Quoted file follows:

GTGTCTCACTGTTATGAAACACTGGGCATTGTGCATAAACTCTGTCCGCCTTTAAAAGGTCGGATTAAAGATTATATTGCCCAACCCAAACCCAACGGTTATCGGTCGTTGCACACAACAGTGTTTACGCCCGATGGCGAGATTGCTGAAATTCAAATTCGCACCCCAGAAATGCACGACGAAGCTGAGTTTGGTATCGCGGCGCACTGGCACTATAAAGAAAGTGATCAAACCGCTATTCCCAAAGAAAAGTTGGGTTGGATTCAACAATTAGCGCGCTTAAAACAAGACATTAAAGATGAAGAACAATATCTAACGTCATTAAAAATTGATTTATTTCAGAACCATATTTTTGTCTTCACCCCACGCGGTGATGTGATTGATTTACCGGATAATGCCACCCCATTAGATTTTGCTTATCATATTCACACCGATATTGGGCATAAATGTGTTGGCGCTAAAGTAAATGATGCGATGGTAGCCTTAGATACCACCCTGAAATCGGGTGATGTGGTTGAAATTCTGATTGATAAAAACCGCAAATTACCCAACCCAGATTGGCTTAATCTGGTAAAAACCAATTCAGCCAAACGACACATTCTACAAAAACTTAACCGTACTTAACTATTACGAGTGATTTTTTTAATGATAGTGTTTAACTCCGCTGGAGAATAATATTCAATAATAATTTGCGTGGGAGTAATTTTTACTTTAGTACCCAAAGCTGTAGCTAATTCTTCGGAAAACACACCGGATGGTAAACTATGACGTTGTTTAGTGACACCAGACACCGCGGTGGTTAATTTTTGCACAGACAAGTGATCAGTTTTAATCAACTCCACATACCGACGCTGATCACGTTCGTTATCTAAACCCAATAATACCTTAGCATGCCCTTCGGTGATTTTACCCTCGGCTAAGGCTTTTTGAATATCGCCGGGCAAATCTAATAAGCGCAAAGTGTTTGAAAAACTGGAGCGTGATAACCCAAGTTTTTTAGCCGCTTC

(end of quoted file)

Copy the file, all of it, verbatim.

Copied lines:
GTGTCTCACTGTTATGAAACACTGGGCATTGTGCATAAACTCTGTCCGCCTTTAAAAGGTCGGATTAAAGATTATATTGCCCAACCCAAACCCAACGGTTATCGGTCGTTGCACACAACAGTGTTTACGCCCGATGGCGAGATTGCTGAAATTCAAATTCGCACCCCAGAAATGCACGACGAAGCTGAGTTTGGTATCGCGGCGCACTGGCACTATAAAGAAAGTGATCAAACCGCTATTCCCAAAGAAAAGTTGGGTTGGATTCAACAATTAGCGCGCTTAAAACAAGACATTAAAGATGAAGAACAATATCTAACGTCATTAAAAATTGATTTATTTCAGAACCATATTTTTGTCTTCACCCCACGCGGTGATGTGATTGATTTACCGGATAATGCCACCCCATTAGATTTTGCTTATCATATTCACACCGATATTGGGCATAAATGTGTTGGCGCTAAAGTAAATGATGCGATGGTAGCCTTAGATACCACCCTGAAATCGGGTGATGTGGTTGAAATTCTGATTGATAAAAACCGCAAATTACCCAACCCAGATTGGCTTAATCTGGTAAAAACCAATTCAGCCAAACGACACATTCTACAAAAACTTAACCGTACTTAACTATTACGAGTGATTTTTTTAATGATAGTGTTTAACTCCGCTGGAGAATAATATTCAATAATAATTTGCGTGGGAGTAATTTTTACTTTAGTACCCAAAGCTGTAGCTAATTCTTCGGAAAACACACCGGATGGTAAACTATGACGTTGTTTAGTGACACCAGACACCGCGGTGGTTAATTTTTGCACAGACAAGTGATCAGTTTTAATCAACTCCACATACCGACGCTGATCACGTTCGTTATCTAAACCCAATAATACCTTAGCATGCCCTTCGGTGATTTTACCCTCGGCTAAGGCTTTTTGAATATCGCCGGGCAAATCTAATAAGCGCAAAGTGTTTGAAAAACTGGAGCGTGATAACCCAAGTTTTTTAGCCGCTTC